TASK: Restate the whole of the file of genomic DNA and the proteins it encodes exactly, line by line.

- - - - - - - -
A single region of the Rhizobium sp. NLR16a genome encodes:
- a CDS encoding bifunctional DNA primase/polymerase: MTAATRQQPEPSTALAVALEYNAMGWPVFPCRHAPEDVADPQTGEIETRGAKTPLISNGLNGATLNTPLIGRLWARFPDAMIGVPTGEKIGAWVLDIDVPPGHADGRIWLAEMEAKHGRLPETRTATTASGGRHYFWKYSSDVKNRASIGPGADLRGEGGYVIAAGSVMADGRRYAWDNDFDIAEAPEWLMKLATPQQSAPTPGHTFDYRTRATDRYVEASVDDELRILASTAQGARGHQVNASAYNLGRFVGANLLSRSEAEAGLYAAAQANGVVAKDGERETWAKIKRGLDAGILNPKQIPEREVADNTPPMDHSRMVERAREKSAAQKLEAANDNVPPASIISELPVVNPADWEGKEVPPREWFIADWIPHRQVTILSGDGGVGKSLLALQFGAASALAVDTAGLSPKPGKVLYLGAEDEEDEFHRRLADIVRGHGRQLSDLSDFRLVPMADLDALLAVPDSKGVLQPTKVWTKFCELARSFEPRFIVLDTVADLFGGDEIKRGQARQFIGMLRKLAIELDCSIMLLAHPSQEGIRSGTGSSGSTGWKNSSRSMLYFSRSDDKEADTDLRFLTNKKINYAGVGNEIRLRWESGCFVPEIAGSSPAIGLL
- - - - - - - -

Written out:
A single region of the Rhizobium sp. NLR16a genome encodes:
- a CDS encoding bifunctional DNA primase/polymerase: MTAATRQQPEPSTALAVALEYNAMGWPVFPCRHAPEDVADPQTGEIETRGAKTPLISNGLNGATLNTPLIGRLWARFPDAMIGVPTGEKIGAWVLDIDVPPGHADGRIWLAEMEAKHGRLPETRTATTASGGRHYFWKYSSDVKNRASIGPGADLRGEGGYVIAAGSVMADGRRYAWDNDFDIAEAPEWLMKLATPQQSAPTPGHTFDYRTRATDRYVEASVDDELRILASTAQGARGHQVNASAYNLGRFVGANLLSRSEAEAGLYAAAQANGVVAKDGERETWAKIKRGLDAGILNPKQIPEREVADNTPPMDHSRMVERAREKSAAQKLEAANDNVPPASIISELPVVNPADWEGKEVPPREWFIADWIPHRQVTILSGDGGVGKSLLALQFGAASALAVDTAGLSPKPGKVLYLGAEDEEDEFHRRLADIVRGHGRQLSDLSDFRLVPMADLDALLAVPDSKGVLQPTKVWTKFCELARSFEPRFIVLDTVADLFGGDEIKRGQARQFIGMLRKLAIELDCSIMLLAHPSQEGIRSGTGSSGSTGWKNSSRSMLYFSRSDDKEADTDLRFLTNKKINYAGVGNEIRLRWESGCFVPEIAGSSPAIGLL